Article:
The Art of Learning
I have been reading a book (no, really, a BOOK!) called The Art of Learning. It is written by Josh Waitzkin who you may have heard of if you saw the movie Searching for Bobby Fischer. In this book Josh writes about his thought process of becoming a Chess Grand Master in his childhood, and then his transition into a champion in the martial arts. It is absolutely fascinating and inspiring.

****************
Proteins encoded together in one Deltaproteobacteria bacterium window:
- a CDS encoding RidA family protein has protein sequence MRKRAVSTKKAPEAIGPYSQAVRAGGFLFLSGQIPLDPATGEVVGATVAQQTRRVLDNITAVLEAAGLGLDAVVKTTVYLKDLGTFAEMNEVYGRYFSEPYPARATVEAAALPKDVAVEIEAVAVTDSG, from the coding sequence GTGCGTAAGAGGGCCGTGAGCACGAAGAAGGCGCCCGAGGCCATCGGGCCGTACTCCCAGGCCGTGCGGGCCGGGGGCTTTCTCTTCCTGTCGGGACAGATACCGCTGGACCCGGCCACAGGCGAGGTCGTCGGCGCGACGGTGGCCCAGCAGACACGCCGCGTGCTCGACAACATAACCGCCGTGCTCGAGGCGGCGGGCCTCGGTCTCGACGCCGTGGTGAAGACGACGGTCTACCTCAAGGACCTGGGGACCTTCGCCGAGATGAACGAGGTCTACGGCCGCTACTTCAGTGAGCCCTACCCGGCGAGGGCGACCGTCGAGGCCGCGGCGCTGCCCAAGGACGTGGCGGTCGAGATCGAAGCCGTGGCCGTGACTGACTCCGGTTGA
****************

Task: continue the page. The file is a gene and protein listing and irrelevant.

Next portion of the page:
My biggest take away so far is how the way people perceive themselves can affect how they learn. He says that, “…the boy figures he’s good at math and bad at English, and what’s more, he links success and failure to ingrained ability. Learning theorists, on the other hand, are given feedback that is more process oriented.” p. 32. Instead of focusing on the result of a game or a test, focus on the process, and this will lead to improvement because it is independent of the results, good or bad. We learn the most from confronting our challenges, and too often people either give up when faced with a challenge, or they live their lives avoiding the challenge because of a fear of failure. He continues on p. 33, “So how does all this affect us in our day-to-day lives? Fundamentally. The key to pursuing excellence is to embrace an organic, long-term learning process, and not to live in a shell of static, safe mediocrity.” Those who learn for the reward are often afraid to push themselves because they are afraid of losing. If you love learning, then the ups and downs, while still emotional and potentially devastating, don’t have to be so and can push one forward in their pursuit of excellence.